After 7 seasons, the Parks department of Pawnee, Indiana will shut its doors tonight.
Pawnee looks a lot different than how we saw it in 2009. It is no longer the 4th most obese city in America. It is home to free WiFi for the entire town. Most of the starting members of the parks department have moved on to bigger an better things: they have gigs as a service worker in DC, Interim Mayor, Major figurehead in the National Parks Service, congressional candidate, owner of Very Good Building Company, Business Owner, married mogul headed to Seattle, and TV Superstar Johnny Karate.
Our little Parks and Rec employees have grown up, and it’s time to see them off.
Just like with all shows that have run for several years, many people tuned out before tonight’s finale. But for the rest of us, tonight is the heartfelt goodbye to characters we feel like we’ve raised.
Why is this show important? Why is this show — described by so many as a way to profit from the popularity of The Office in the late 2000s — so painful to say goodbye to?
I can only relate some of my personal reasons:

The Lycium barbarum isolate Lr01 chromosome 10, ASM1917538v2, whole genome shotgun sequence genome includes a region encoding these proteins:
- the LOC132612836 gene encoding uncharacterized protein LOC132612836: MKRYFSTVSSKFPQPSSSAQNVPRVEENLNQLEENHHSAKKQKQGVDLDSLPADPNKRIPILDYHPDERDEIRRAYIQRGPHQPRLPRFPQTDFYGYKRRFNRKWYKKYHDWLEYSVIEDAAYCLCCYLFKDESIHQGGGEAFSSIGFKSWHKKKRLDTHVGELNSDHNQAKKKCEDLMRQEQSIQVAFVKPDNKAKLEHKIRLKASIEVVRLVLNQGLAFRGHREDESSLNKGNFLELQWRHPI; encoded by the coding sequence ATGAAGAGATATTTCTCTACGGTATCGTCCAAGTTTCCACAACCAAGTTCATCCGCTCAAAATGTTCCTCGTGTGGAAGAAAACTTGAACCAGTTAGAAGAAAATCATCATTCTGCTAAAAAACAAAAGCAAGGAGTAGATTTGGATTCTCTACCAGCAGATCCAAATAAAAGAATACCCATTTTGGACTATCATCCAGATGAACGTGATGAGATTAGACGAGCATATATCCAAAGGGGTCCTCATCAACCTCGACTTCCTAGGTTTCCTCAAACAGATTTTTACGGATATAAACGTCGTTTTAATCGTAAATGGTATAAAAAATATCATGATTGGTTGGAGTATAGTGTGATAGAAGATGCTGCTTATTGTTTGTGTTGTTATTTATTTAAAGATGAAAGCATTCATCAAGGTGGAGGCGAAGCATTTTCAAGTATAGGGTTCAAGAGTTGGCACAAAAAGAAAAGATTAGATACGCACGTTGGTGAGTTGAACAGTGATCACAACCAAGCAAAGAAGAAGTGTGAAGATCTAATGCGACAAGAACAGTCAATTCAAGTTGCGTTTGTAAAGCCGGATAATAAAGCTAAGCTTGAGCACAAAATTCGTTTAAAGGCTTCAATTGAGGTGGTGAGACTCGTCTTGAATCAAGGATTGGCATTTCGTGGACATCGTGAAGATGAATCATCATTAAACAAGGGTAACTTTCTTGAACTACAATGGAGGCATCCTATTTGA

— The creation of Galentine’s Day, which is a real thing now
— Treat Yo Self, also a thing
— My discovery of Aziz Ansari as a stand-up comedian
— My discovery of Nick Offerman, who I had the opportunity to see live at UMBC
— The world’s discovery of Chris Pratt (he is Andy Dwyer, not Starlord)
— My weird crush on Ben Wyatt, which I can’t even try to explain
— Getting all of Ben’s nerdy references to Game of Thrones, Star Wars, Star Trek, Settlers of Cataan, Economics and Accounting, Batman…
— The cutest TV couple since Jim and Pam
— Mouse Rat, the only fictional band I’ve actually searched for on iTunes
— 5,000 Candles in the Wind, which I kind of want played at my funeral, even though my name is not Sebastian and I am not a mini horse
— Countless actually-funny political jokes that I’ve heard at SGA events and poli sci classes for years. Seriously. I’ve even started adopting Ron Swanson as a half-decent representation of my view on domestic policies.
— Guest stars aplenty (John Cena was on an episode last week. What other sitcom is John Cena gonna appear on?)
Yes, it had its rough moments. But every show has its moments. When a person dies, his funeral isn’t usually an ode to the mistakes he made, but to his accomplishments, his brightest spots. Parks and Rec had a lot of them, and I’m glad it ran as long as it did. Was it time to end? Yes. Am I sad to see it go? Also yes.
So tonight, the Ron Swanson Pyramid of Greatness will have to be amended: Crying is acceptable at funerals, the grand canyon, and the Parks and Recreation finale at 10 PM eastern on NBC.